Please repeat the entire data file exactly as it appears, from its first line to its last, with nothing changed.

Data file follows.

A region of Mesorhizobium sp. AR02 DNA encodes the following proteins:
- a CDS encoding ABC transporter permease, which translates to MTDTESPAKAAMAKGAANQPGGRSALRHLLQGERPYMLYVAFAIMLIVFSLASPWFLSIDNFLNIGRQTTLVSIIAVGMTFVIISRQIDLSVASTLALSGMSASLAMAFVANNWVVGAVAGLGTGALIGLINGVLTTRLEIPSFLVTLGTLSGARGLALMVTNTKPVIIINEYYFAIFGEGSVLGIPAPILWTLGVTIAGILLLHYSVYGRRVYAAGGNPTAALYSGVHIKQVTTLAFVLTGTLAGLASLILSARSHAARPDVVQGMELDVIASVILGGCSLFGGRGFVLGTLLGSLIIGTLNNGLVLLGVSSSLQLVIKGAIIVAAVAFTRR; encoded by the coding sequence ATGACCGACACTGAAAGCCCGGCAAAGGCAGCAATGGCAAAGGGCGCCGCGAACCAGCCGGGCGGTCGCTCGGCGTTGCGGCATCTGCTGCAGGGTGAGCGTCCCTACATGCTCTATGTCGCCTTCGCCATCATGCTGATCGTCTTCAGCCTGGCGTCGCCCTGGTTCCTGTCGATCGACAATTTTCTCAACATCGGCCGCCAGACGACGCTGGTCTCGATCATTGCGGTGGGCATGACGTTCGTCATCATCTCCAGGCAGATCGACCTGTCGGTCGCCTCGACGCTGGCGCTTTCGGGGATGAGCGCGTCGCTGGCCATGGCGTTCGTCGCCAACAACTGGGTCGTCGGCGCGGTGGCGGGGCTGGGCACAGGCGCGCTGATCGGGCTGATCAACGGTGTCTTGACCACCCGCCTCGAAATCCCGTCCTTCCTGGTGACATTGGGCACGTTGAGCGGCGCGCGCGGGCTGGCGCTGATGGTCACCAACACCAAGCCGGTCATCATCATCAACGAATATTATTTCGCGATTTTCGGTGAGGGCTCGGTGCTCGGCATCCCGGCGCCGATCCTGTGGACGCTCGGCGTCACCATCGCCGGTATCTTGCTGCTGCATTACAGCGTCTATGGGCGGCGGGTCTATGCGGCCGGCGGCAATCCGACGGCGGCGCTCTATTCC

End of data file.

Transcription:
A region of Mesorhizobium sp. AR02 DNA encodes the following proteins:
- a CDS encoding ABC transporter permease, which translates to MTDTESPAKAAMAKGAANQPGGRSALRHLLQGERPYMLYVAFAIMLIVFSLASPWFLSIDNFLNIGRQTTLVSIIAVGMTFVIISRQIDLSVASTLALSGMSASLAMAFVANNWVVGAVAGLGTGALIGLINGVLTTRLEIPSFLVTLGTLSGARGLALMVTNTKPVIIINEYYFAIFGEGSVLGIPAPILWTLGVTIAGILLLHYSVYGRRVYAAGGNPTAALYSGVHIKQVTTLAFVLTGTLAGLASLILSARSHAARPDVVQGMELDVIASVILGGCSLFGGRGFVLGTLLGSLIIGTLNNGLVLLGVSSSLQLVIKGAIIVAAVAFTRR; encoded by the coding sequence ATGACCGACACTGAAAGCCCGGCAAAGGCAGCAATGGCAAAGGGCGCCGCGAACCAGCCGGGCGGTCGCTCGGCGTTGCGGCATCTGCTGCAGGGTGAGCGTCCCTACATGCTCTATGTCGCCTTCGCCATCATGCTGATCGTCTTCAGCCTGGCGTCGCCCTGGTTCCTGTCGATCGACAATTTTCTCAACATCGGCCGCCAGACGACGCTGGTCTCGATCATTGCGGTGGGCATGACGTTCGTCATCATCTCCAGGCAGATCGACCTGTCGGTCGCCTCGACGCTGGCGCTTTCGGGGATGAGCGCGTCGCTGGCCATGGCGTTCGTCGCCAACAACTGGGTCGTCGGCGCGGTGGCGGGGCTGGGCACAGGCGCGCTGATCGGGCTGATCAACGGTGTCTTGACCACCCGCCTCGAAATCCCGTCCTTCCTGGTGACATTGGGCACGTTGAGCGGCGCGCGCGGGCTGGCGCTGATGGTCACCAACACCAAGCCGGTCATCATCATCAACGAATATTATTTCGCGATTTTCGGTGAGGGCTCGGTGCTCGGCATCCCGGCGCCGATCCTGTGGACGCTCGGCGTCACCATCGCCGGTATCTTGCTGCTGCATTACAGCGTCTATGGGCGGCGGGTCTATGCGGCCGGCGGCAATCCGACGGCGGCGCTCTATTCC